Herbs are attractive in the garden, easy to grow and a pleasure to use. Many common herbs can also be brewed into delicious herbal teas.
Chamomile is one of the most popular herbal teas and is easy to grow in the garden. Choose German chamomile (Matricaria chamomilla), which is less bitter than its relative, Roman chamomile (Chamaemelum nobile).
Sow seeds, pressing gently into the surface, about four weeks before the last frost. Chamomile reseeds readily, so you can expect your patch to return every year. Harvest the flowers when they are nearly in full bloom.
Dry the flowers by spreading them on a tray or in a dehydrator. Then steep one to two teaspoons in hot water for a soothing herbal tea.
An herb you may already have in your garden that makes a lovely tea is lemon thyme (Thymus citriodorus). It is a perennial in many Vermont locations, as it is hardy in U.S. Department of Agriculture plant hardiness zones 5-9. Look for plants at your local garden center as this herb can be difficult to start from seed.
Harvest 5-6 inch long stems, tie them together and hang them to dry. When ready to consume, steep one or two stems in hot water. This herb is very flavorful, so experiment to find your preferred strength.
Anise hyssop (Agastache foeniculum) is a short-lived perennial that is loved by pollinators, especially bees, butterflies and hummingbirds. The seeds need cold stratification and light to germinate.
Sow the seeds about four weeks before the last frost, lightly pressing them into the soil. Harvest the licorice-scented leaves after the flowers have bloomed and then dry in a dehydrator. Or cut stems, secure them in a bundle and hang them upside down to dry. Brew tea by steeping two to three teaspoons of dried leaves in hot water.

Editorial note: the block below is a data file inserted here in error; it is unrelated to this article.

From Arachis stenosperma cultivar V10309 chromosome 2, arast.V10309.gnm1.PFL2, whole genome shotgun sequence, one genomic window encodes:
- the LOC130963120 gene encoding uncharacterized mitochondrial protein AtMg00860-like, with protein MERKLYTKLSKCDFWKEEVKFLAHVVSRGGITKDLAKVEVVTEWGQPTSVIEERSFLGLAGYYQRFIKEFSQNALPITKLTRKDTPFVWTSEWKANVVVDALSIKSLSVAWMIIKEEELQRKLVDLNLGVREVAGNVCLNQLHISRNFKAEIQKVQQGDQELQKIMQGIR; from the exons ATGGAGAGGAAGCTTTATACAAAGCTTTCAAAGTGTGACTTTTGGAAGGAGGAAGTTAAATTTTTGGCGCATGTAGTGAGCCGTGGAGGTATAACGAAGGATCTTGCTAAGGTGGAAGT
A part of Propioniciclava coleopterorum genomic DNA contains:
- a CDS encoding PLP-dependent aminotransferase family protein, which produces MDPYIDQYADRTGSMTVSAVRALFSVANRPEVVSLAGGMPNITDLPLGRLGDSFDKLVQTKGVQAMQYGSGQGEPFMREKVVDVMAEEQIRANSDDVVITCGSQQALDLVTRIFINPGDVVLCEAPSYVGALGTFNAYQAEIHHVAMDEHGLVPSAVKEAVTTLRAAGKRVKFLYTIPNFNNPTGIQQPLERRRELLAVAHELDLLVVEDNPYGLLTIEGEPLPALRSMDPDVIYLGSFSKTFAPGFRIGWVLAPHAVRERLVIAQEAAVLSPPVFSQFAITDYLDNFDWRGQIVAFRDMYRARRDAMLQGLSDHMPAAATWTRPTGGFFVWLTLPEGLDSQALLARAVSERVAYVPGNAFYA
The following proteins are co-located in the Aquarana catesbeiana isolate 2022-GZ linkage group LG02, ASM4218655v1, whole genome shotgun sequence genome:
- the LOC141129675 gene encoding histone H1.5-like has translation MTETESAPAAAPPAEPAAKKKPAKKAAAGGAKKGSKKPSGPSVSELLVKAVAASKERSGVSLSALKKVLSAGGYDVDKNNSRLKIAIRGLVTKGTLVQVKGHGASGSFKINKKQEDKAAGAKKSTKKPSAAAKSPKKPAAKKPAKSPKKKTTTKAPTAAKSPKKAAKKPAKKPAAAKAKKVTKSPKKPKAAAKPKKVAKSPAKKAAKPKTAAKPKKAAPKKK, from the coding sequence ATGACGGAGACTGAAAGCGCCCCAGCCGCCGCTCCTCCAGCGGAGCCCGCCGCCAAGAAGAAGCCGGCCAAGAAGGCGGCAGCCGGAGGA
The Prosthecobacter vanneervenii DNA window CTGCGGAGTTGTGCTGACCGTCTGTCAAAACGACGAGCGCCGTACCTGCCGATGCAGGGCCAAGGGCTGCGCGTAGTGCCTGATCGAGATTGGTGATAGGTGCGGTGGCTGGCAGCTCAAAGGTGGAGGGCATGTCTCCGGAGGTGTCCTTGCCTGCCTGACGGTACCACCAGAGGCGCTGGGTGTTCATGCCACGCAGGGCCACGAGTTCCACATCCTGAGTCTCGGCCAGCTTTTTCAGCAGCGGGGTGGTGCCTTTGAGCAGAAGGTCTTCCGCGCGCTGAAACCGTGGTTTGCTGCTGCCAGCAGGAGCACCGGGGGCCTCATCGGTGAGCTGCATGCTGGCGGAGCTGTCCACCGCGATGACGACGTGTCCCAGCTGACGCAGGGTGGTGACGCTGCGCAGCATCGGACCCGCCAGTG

If you prefer your tea with an added sweetener, try growing stevia (Stevia rebaudiana). Stevia can be difficult to start from seed, so check with your local garden center for a plant. Both fresh and dried stevia leaves can be enjoyed in your teas.
Harvest leaves when the plant reaches about 8 inches tall and before it blooms. Stems can be trimmed, secured together and hung to dry. Stevia leaves are significantly sweeter than granulated sugar, so experiment with the quantity to find your desired sweetness.
Perhaps the most versatile herb you can grow for herbal teas is tulsi, sometimes known as holy basil. Tulsi (Ocimum tenuiflorum) is an herb native to India that is well known for its delicious flavor and adaptogenic properties. Adaptogens are plants that promote overall wellbeing by helping your body respond to tiredness, stress and anxiety.
Tulsi is easy to start from seed. Seeds can be started indoors about four weeks before the last frost and transplanted or direct seeded in the garden after all danger of frost has passed.
Begin harvesting tulsi when the plant starts to develop flowers. Trim stems above a growth node, bundle them together and hang them to dry. Tulsi tea is delicious when brewed on its own or blended with other herbs to suit your taste.
View additional resources on growing and using herbs on this website.
(Andrea Knepper is a University of Vermont Extension master gardener from Bolton.)